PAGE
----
Here are some plants from the old website I think would make sense. Probably some of them are already what you find. I don't know. I cordially second everything suggested by valeria and nauta.Ashkiss
: Dusty grey and pallid, this sparse growth of lichen manages to survive on the minimal amounts of moisture in the air. Its powdery flakes look edible but utterly unappealing.
Grows in arid terrain, on rocks.Haspeth
: Much like a spineless cactus, this yellow plant has very thick skin. Thick yellow seeds can be picked off it.
Found in the Red Desert, this plant's seeds are edible.Jesstik
: They lie close to the ground, leaving barren earth between where the rounded edges join together here and there in a haphazard pattern to form a single mass which covers a broad swathe of ground. From centers of the largest rounded bumpy lumps protrude cord long crystalline spikes. On the very tip of some of these can be seen brittle, fragile looking blooms.
Grows exclusively in salty areas, and its decorative flowers and leaves bear a close resemblance to salt crystals.Jherweed
: The clump of weedy, light-brown tendrils that form this plant is spotted all over with tiny black seeds, about the size of a human's least fingernail.
Native to sandy wastelands.Joybane
: The round, woody stem of this plant is covered with small, rounded and lobed blue-green leaves dotted with oil glands which give off a strongly pungent aroma. Frilled, slipper-shaped greenish-yellow flowers blossom atop the rigid stem.
Named for the pungent oil the leaves release when handled, which causes the eyes to well up with tears, causing involunatary weeping. Used as a seasoning, this plant grows in both scrub and desert climes.Khee
: This spindly plant is over three cords in height and crowned with miniscule clusters of flat yellow flowers. The finely cut, lime green leaves are wispy-looking and deeply aromatic, with a sweet, anise-like fragrance. The bright green stalk seems to grow out of a fleshy, white bulb.
All parts of this plant are edible, and used in cooking or seasoning. The leaves are also used to make perfume. Found in a variety of terrains.Pech Grass
: Bladed in stiff, spearlike leaves, this tall grass grows a few cords high, shaded in dry browns and thin edged gold.
Good grazing, pech grass is the most common type of grass in the Known World.Marilla
: This brownish-white tree stands about five cords in height and is about as wide as a human's thigh. Its bark is smooth and hugs the tannish wood beneath as it rises from the ground, odd because of its lack of leaves.Maar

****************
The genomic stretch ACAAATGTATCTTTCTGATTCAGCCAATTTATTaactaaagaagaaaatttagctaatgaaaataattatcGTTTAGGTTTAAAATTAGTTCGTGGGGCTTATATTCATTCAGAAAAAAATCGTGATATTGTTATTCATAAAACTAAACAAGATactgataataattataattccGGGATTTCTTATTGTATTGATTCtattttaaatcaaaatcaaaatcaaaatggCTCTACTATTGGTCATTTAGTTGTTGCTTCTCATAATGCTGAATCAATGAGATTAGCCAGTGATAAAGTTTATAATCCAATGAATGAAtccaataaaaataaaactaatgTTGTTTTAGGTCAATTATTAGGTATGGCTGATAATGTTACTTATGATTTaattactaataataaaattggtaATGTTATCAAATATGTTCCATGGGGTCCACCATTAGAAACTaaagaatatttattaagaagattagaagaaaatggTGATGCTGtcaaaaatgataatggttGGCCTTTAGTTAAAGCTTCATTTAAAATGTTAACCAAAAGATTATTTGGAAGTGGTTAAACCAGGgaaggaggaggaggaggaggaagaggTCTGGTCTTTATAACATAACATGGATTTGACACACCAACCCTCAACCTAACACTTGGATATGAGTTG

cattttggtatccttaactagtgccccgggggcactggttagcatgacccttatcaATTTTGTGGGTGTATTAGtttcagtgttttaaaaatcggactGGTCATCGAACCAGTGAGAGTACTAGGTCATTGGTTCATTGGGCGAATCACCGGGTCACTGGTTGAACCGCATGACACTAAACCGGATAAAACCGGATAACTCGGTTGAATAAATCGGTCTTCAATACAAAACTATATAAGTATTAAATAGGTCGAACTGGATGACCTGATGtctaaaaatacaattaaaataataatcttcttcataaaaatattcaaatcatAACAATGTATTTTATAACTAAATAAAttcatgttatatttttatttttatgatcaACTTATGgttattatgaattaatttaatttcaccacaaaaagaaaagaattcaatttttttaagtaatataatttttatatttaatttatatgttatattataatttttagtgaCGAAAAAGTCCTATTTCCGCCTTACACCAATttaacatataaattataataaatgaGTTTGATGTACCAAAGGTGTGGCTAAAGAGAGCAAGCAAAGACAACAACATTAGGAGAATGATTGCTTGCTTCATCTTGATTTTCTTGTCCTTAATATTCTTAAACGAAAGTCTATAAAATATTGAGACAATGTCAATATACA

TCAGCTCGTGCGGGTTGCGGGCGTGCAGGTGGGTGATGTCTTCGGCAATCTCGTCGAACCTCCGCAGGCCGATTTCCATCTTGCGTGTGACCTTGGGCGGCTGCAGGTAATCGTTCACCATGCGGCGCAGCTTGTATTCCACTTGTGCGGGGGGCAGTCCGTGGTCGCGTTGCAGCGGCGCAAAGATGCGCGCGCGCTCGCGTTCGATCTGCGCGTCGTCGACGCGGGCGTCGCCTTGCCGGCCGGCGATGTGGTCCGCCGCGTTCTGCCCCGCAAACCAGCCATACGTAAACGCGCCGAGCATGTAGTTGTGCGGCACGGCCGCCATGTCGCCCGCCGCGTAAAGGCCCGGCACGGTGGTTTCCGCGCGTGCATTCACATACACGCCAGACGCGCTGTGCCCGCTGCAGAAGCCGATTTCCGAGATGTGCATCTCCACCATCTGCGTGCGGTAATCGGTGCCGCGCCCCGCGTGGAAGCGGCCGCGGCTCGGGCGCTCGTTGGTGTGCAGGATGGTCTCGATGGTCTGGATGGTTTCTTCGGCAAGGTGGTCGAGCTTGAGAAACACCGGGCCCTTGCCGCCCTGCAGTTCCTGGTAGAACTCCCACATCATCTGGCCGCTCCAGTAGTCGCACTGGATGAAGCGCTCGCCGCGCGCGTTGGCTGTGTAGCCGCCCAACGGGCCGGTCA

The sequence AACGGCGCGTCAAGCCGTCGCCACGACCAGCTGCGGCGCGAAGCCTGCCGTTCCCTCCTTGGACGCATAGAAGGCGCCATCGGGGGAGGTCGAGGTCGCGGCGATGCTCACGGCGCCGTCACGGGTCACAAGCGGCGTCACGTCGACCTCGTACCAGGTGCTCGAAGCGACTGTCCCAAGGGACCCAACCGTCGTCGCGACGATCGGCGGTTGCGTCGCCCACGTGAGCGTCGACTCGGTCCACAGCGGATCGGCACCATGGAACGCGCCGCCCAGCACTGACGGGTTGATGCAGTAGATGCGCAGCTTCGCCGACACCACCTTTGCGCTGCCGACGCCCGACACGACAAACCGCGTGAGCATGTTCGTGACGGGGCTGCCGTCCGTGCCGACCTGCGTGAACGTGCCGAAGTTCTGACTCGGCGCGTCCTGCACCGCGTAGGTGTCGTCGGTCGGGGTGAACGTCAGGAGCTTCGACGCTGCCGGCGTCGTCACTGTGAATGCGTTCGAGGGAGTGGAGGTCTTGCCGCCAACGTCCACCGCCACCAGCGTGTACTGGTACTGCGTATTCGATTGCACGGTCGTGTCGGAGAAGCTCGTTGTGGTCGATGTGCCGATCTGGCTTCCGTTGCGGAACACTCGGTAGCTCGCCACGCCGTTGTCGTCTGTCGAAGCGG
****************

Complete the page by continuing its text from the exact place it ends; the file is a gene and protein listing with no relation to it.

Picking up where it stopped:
: This appears to be a maar tree, by its twisted, dark yellow appearance and stubby size. At no more than knee height its trunk divides into a tangled mess of branches, each fringed with fern-like maroon leaves.
One of the only trees not found in forests; it ekes out existence in desert-like conditions.Runebane
: Large oval leaves, crumpled and wilted a little from rough handling, are scattered with a mottling of white spots. A funnel shaped flower, purplish blue in color, is mixed in with the foliage.
Used in bandages and salves for its numbing properties, this plant is common in rocky, semi-arid regions.Sandspider
: Long and thin, this leaf looks a lot like a spider's leg. Reddish brown in color, it blends into the desert sands quite well.
Reputedly an elven aphrodisiac, this plant is found in the desert, as the name implies.Sivifi
: This wiry bush is clearly a product of the desert, its narrow, almost rectangular leaves designed to conserve their precious moisture. In color, they are grey, with only the slightest hint of green evident beneath the surface, shading to a dusty rose at the very tip. A few orange flowers grow deep within the bush, near the base, as shaded as possible by the upper foliage.
Its seeds are used to flavor one variety of cheese, and are edible themselves. Found in otherwise desolate areas, particularly in the southlands.Stingtongue
: This tiny leaf is perhaps an inch wide, perhaps a trifle less. It is perfectly circular, and a deep blue-green in color.
Named for its bitterness, this herb is useful in reducing fevers. Found in mesas and other stony areas.Tembotooth
: These leaves are long, narrow, and glossy green. Brushed, they release a warm, peppery scent with hints of anise.
Chewed for their mildly stimulating qualities, and used in cooking and seasoning, as well as in a spicy perfume.Templar's Heart
: Blossoms of a bright red, a shade resembling human blood, adorn each of the spidery crimson vine's lanky tendrils, spaced at intervals with slender, pronged thorns.
The flowers of this southern vine are used to make a rare perfume.Tenichi
: These long calyxed, purple flowers with bright yellow stamens are borne on long stalks, the leaves a glossy purplish green in color.
Growing in oases, this plant bears both vibrant blossoms and small edible figs.Thilareyn
: A sprawling tangle of vines running every which way, this plant seems to subsist on the dry climate of the desert. Tendrils depend from the vines, each one leading down into the ground, anchoring the plant. From the vines grow small, hard berries.
The berries of this desert vine are edible.Thugi
: This pepper plant thrives in rocky terrain. Its scraggly, purple-green leaves shade small, wrinkled black peppers.
This extremely hot, edible pepper grows in the southlands.
edited to add the link: http://old.armageddon.org/general/plantlife.html